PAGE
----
• Each gateway is equipped with an access point (fully functional node or “F” node) that is physically attached to that access point and that provides a wireless connection point to other nodes in the wireless network. The links (illustrated by lines not numbered) shown in FIG. 1 represent direct (single-hop network layer) connections between devices. A formal networking layer (that functions in each of the three tiers shown in FIG. 1) uses a series of these direct links together with routing devices to send messages (fragmented or non-fragmented) from one device to another over the network.
  • The WSN 10 implements a state machine approach to an application layer that runs on the lower tier devices 18 and 20. Discussed below is an example of a particular implementation of such an approach. States in the state machine are comprised of sets of functions that execute in coordination, and these functions can be individually deleted or substituted or added to in order to alter the states in the state machine of a particular lower tier device.
  • The WSN state function based application layer uses an edge device operating system (not shown, but such as disclosed in the above mentioned provisional application) that allows for loading and execution of individual functions (after the booting of the device) without rebooting the device (so-called “dynamic programming”). In other implementations, edge devices could use other operating systems provided such systems allow for loading and execution of individual functions (after the booting of the device) preferable without rebooting of the edge devices.
  • Referring now to FIG. 2 a process 30 that executes on one or more computers disposed within the distributed network 10 is shown. In alternative arrangements, the process 30 can be used in any other arrangement besides the distributed network 10 described above provided that video data and sensed credential data are supplied to the computer(s). The process 30 correlates sensory input from credentials or badges that use technologies such as RFID, Bluetooth low energy (BLE), MAC addresses from cell phones, NFC, etc. with captured video.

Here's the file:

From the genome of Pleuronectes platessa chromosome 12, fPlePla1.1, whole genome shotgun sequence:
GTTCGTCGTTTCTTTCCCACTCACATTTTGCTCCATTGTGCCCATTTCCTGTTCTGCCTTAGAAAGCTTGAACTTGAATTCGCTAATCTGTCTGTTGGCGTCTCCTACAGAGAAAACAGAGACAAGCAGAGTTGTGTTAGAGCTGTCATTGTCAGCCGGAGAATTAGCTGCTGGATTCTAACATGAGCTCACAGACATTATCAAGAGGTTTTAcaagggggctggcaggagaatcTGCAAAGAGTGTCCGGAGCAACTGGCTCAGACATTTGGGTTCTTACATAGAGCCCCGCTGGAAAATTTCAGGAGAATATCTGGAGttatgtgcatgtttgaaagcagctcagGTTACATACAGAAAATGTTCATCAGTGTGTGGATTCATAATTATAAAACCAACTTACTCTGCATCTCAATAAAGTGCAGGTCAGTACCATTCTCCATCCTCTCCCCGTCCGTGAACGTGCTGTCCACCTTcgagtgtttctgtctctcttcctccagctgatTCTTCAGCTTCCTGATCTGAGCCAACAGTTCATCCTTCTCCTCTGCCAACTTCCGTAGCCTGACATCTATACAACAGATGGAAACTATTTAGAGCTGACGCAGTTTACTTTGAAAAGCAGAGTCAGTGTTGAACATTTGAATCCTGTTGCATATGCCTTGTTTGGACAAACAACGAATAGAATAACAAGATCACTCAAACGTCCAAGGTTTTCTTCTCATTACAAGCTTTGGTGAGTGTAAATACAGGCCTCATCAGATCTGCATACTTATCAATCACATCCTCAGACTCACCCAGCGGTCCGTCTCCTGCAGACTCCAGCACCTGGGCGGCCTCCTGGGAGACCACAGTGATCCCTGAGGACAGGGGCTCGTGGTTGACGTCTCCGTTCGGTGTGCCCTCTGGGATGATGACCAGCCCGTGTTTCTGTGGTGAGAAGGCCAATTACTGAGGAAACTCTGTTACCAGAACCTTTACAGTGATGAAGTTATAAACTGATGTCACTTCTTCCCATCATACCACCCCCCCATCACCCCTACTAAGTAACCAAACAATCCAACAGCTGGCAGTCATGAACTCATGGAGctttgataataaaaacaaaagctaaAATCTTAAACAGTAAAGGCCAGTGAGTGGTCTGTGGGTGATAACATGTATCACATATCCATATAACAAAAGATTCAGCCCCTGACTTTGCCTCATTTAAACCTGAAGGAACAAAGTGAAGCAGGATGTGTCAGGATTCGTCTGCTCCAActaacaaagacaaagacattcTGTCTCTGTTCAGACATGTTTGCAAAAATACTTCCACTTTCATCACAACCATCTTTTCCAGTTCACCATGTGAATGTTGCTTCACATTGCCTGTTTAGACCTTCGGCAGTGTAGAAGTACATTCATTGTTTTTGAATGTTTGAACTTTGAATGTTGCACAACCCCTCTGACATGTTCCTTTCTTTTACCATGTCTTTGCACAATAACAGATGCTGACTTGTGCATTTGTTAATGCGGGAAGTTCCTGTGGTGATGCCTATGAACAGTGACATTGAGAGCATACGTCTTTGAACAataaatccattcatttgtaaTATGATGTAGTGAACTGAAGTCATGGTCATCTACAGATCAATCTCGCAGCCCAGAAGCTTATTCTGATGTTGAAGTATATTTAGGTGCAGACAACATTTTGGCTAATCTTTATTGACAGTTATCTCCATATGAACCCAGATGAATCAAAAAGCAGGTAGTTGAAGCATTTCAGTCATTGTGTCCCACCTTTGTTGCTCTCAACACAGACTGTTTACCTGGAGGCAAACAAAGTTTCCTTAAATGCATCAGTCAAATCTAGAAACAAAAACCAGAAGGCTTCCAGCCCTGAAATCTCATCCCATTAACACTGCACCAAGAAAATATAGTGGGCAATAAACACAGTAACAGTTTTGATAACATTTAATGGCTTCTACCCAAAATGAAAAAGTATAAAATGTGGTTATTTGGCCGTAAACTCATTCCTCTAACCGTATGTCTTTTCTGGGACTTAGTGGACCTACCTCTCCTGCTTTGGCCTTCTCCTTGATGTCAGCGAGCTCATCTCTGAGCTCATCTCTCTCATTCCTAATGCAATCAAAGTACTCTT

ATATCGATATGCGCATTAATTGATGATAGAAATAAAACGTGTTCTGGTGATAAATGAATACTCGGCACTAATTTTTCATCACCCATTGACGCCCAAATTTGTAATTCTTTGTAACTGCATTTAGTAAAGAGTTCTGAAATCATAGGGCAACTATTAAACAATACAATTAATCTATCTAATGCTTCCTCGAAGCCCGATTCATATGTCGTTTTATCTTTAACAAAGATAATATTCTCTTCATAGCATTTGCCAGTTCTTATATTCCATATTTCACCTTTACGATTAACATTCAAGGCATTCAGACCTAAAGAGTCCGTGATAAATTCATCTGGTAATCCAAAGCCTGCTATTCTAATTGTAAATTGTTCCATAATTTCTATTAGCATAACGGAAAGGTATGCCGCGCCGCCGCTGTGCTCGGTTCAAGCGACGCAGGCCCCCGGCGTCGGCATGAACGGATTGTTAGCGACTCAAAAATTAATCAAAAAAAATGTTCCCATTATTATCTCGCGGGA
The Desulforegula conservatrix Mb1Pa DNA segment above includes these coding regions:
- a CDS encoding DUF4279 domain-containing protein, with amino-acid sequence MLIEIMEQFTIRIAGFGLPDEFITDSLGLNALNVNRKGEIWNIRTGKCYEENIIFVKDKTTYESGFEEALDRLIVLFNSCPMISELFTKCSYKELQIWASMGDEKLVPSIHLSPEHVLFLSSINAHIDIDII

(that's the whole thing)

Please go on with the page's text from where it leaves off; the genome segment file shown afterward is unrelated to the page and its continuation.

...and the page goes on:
• The process 30 executes on the one or more computers, and receives 32 sensory inputs from credentials or badges within a monitored premises. Sensors such as some of the nodes in FIG. 1 sense the presence of a credential tag typically carried by an individual passing through a range of the sensor. These sensors receive signals from badge/tag devices that incorporate circuitry operative using radio frequency identification (RFID), Bluetooth® low energy peer to peer devices, MAC addresses from cell phones, and near field communication (NFC) devices operative using a set of standards for smartphones and similar devices to establish radio communication with each other by touching them together or bringing them into proximity, etc. that are dispersed throughout a monitored premises. The process 30 also receives 34 video information from cameras and other image capture devices that are disposed throughout the premises. The process 30 continually applies one or more algorithms to detect the presence of a possible non-credentialed individual to continually correlate the received sensory inputs from these credentials or badges, etc. with the received video.
  • The process 30 seeks to track individuals, especially individuals without valid credentials or badges for a particular monitored area. The process 30 applies one or more algorithms that detect the presence of a possible non-credentialed individual, tracks 38 at least the non-credentialed individual, alerts 40 authorities of the presence of a non-credentialed individual within the premises, and continually processing of inputs to isolate tracking of the non-credentialed individual to a particular, e.g., pinpoint location and alert 42 authorities to the isolated location of the non-credentialed individual.
  • During processing in FIG. 2, various ones of the nodes in FIG. 1 can be brought to bear on tracking of the non-credentialed individual or generally tracking of credentialed individuals. Thus, the servers of FIG. 1 or other systems can generate updates to functions (not shown) that are performed at the lower tiers, these nodes can receive 46 these new or updated functions and apply 48 the changed function to processing of FIG. 2.